When it comes to turboprop aircraft, two brand names come to mind. First is the Aerei da Trasporto Regionale 72 (ATR 72), and the other is the De Havilland Canada DHC-8 (Dash 8). However, Which of the two planes is better? Let’s take a look.
Which aircraft are we comparing?
If you have flown on a commuter route to a smaller airport, there is a chance that you have flown on board a turboprop aircraft. This type of aircraft has propellers rather than jet engines (turbofan engines specifically) and operates a little slower, but is pressurized and still able to perform a similar journey as a jet aircraft. Turboprops do have some advantages, such as being able to land at smaller airports and being cheaper to operate.
The first aircraft we will be comparing is the ATR 72, named after how many passengers it carries and developed in France by ATR in 1984. ATR is half-owned (50%) by Airbus, and benefits from its technology.
The second aircraft is the DHC-8 (known as the Dash 8, not to be confused with the Dash-80). It was built by a range of builders over the lifetime of the brand (De Havilland in 1984, Boeing in 1988, Bombardier in 1992 and now Longview Aviation Capital in 2019).
As both aircraft types are in extensive use around the world and designed around the same time, they will make a suitable comparison. There are a few types of older ATR 72s, but we will be using the latest (the -600) for this study. As there are four types of Dash 8s (Q100, Q200, Q300, and Q400), we will use the most popular one (Q400) for this comparison.
Range and capacity
We will start by examining the passenger and range capacities of both aircraft:
- ATR 72 can transport 70-78 passengers (depending on seat pitch) to a range of 1,528 km (825 nautical miles).
- Dash 8 Q400 can transport 82-90 passengers (depending on the seat pitch) to a range of 2,040 km (1,100 nautical miles).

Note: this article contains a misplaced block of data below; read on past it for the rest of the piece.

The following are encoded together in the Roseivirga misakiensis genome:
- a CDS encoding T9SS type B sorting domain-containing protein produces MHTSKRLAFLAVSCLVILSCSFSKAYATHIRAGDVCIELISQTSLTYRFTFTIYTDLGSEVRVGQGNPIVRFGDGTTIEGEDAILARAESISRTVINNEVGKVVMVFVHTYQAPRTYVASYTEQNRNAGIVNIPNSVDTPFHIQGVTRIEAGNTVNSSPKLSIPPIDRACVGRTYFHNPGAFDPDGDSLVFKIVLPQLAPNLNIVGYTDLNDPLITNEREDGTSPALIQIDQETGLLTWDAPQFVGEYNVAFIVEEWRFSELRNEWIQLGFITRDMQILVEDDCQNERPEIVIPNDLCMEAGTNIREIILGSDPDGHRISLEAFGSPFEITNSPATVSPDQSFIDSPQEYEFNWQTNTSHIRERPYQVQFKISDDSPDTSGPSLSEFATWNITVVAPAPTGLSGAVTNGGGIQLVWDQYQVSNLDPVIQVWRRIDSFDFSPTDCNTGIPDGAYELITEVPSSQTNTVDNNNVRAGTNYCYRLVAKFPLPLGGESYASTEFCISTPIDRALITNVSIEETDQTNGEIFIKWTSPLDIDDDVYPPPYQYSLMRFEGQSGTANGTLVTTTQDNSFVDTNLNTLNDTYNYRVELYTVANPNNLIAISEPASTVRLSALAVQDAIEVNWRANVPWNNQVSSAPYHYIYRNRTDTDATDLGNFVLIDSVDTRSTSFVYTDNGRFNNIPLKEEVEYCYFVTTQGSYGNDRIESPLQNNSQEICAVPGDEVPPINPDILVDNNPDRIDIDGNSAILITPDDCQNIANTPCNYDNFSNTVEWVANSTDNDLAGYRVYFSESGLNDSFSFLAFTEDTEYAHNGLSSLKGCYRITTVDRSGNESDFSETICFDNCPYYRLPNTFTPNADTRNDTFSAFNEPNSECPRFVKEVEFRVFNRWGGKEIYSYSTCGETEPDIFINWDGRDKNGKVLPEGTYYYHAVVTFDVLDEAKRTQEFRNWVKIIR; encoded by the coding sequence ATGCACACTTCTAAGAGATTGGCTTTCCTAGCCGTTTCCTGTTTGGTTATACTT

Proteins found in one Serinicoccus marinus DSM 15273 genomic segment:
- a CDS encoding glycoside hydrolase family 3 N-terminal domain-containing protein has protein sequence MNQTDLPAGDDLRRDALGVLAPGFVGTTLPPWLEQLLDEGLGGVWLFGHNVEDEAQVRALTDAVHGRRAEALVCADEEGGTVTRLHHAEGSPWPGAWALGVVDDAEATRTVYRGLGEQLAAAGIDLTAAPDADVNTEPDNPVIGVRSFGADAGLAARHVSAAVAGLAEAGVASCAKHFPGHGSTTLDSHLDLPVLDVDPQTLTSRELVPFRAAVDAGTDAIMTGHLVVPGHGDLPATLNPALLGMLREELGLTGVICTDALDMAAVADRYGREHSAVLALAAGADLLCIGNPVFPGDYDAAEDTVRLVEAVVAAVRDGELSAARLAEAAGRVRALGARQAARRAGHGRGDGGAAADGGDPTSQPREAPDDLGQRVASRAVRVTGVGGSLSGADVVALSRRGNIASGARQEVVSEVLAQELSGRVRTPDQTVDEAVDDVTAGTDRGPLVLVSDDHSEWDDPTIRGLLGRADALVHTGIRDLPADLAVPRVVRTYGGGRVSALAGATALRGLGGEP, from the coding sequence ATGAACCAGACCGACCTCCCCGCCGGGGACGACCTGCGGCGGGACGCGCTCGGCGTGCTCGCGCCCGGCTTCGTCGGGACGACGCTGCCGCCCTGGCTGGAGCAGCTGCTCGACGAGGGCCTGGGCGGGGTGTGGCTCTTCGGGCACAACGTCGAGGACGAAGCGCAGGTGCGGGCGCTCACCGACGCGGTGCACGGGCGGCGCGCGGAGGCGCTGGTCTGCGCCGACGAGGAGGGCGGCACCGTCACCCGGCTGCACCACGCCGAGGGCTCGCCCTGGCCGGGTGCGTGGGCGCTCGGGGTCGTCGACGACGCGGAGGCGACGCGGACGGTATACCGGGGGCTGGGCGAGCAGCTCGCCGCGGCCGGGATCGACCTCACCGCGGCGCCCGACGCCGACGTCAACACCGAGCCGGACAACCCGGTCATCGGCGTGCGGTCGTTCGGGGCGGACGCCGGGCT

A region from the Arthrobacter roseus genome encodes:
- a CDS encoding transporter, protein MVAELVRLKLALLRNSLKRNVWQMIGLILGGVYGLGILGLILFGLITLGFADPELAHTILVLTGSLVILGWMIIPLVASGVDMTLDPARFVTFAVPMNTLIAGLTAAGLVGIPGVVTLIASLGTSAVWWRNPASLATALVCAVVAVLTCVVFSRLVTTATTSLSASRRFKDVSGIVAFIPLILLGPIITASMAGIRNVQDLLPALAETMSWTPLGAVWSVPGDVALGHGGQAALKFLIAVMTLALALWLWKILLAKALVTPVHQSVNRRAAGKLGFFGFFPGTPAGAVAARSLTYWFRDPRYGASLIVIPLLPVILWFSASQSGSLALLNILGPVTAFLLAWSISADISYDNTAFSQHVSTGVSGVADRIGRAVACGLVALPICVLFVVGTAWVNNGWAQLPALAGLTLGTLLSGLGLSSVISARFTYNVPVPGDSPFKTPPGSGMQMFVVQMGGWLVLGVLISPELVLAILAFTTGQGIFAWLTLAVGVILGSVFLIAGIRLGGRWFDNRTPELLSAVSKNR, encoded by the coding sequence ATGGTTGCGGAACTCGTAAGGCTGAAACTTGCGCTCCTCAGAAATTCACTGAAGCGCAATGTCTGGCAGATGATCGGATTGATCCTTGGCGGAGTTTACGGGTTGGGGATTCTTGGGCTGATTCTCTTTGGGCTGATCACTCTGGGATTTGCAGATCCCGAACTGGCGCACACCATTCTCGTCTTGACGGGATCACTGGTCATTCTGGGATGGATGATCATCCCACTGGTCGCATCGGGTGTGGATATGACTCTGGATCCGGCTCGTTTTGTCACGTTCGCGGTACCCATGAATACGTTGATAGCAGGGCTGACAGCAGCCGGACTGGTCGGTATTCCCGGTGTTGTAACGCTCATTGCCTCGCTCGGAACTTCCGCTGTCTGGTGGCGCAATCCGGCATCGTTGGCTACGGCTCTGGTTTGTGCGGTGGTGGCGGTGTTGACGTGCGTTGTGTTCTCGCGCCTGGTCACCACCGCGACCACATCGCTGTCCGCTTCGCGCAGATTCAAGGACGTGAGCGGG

From the above, we can see that the Dash 8 Q400 beats the ATR 72 in range and passenger capacity. It can carry more passengers than the ATR 72 (but only a few more) to a longer range.
However, most airlines won’t be using these aircraft to the maximum range and instead for small commuter routes. How does their fuel efficiency compare over a short distance?
This is where things get a little murkier. According to ATR’s website, the ATR 72 is 39% more efficient in fuel burn over 300 nautical miles. We could conclude that the ATR 72 is far more fuel-efficient than the Q400, but the Q400 carries more passengers. On a fuel burn per seat basis over the same distance, the Q400 comes out 8% ahead.
Additionally, this is assuming that the two aircraft are flying at the same speed to the same distance. But don’t be too quick to dismiss the Q400. The standard top speeds are as follows:
- ATR 72 cruise speed: 510 km/h (280 kn)
- Dash 8 Q400 cruise speed: 556–667 km/h (300–360 know). The Q400 also cruises at a higher altitude.
This faster-cruising speed means that the Q400 aircraft gets to its destination quicker (an hour flight on the Q400 takes one hour and 15 minutes on the ATR 72). More rapid flights mean more sectors in a day. This means the Q400 could perform an additional one hour flight every six hours over the ATR 72.
The addition of more seats in the cabin and a quick turn around time can mean a better bottom line for the airline.
How much do they cost?
The ATR 72 might be cheaper to operate, but will it cost more than the Dash 8? Let’s take a look at the prices:
- ATR 72-600: $26 million
- Dash 8 Q400: $32 million
The current climate
There has been a significant shift in the conditions within the aviation industry this year amid the global health crisis. Turboprop operations have been and will continue to be massively impacted with these changes. There has been a severe downturn in passenger activity this year. However, short-haul services have been more popular than long-haul flights due to the stringent travel restrictions in place.